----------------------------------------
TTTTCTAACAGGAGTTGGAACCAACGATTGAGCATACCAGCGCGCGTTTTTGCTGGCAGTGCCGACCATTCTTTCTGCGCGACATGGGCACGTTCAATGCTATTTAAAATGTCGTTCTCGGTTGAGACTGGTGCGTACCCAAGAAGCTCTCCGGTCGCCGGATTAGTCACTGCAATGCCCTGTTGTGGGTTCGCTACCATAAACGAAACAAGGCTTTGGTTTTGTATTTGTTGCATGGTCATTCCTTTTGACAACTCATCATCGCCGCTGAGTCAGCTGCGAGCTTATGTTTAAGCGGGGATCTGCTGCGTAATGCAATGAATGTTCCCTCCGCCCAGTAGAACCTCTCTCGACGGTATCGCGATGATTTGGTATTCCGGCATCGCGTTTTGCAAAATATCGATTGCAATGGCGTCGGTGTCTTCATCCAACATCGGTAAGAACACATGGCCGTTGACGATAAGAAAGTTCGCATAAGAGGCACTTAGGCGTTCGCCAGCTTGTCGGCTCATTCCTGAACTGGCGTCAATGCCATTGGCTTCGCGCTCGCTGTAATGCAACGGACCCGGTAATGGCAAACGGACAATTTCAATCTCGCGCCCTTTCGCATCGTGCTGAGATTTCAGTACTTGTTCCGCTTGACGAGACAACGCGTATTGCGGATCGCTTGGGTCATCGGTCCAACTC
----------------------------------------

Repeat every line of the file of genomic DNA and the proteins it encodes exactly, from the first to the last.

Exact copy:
TTTTCTAACAGGAGTTGGAACCAACGATTGAGCATACCAGCGCGCGTTTTTGCTGGCAGTGCCGACCATTCTTTCTGCGCGACATGGGCACGTTCAATGCTATTTAAAATGTCGTTCTCGGTTGAGACTGGTGCGTACCCAAGAAGCTCTCCGGTCGCCGGATTAGTCACTGCAATGCCCTGTTGTGGGTTCGCTACCATAAACGAAACAAGGCTTTGGTTTTGTATTTGTTGCATGGTCATTCCTTTTGACAACTCATCATCGCCGCTGAGTCAGCTGCGAGCTTATGTTTAAGCGGGGATCTGCTGCGTAATGCAATGAATGTTCCCTCCGCCCAGTAGAACCTCTCTCGACGGTATCGCGATGATTTGGTATTCCGGCATCGCGTTTTGCAAAATATCGATTGCAATGGCGTCGGTGTCTTCATCCAACATCGGTAAGAACACATGGCCGTTGACGATAAGAAAGTTCGCATAAGAGGCACTTAGGCGTTCGCCAGCTTGTCGGCTCATTCCTGAACTGGCGTCAATGCCATTGGCTTCGCGCTCGCTGTAATGCAACGGACCCGGTAATGGCAAACGGACAATTTCAATCTCGCGCCCTTTCGCATCGTGCTGAGATTTCAGTACTTGTTCCGCTTGACGAGACAACGCGTATTGCGGATCGCTTGGGTCATCGGTCCAACTC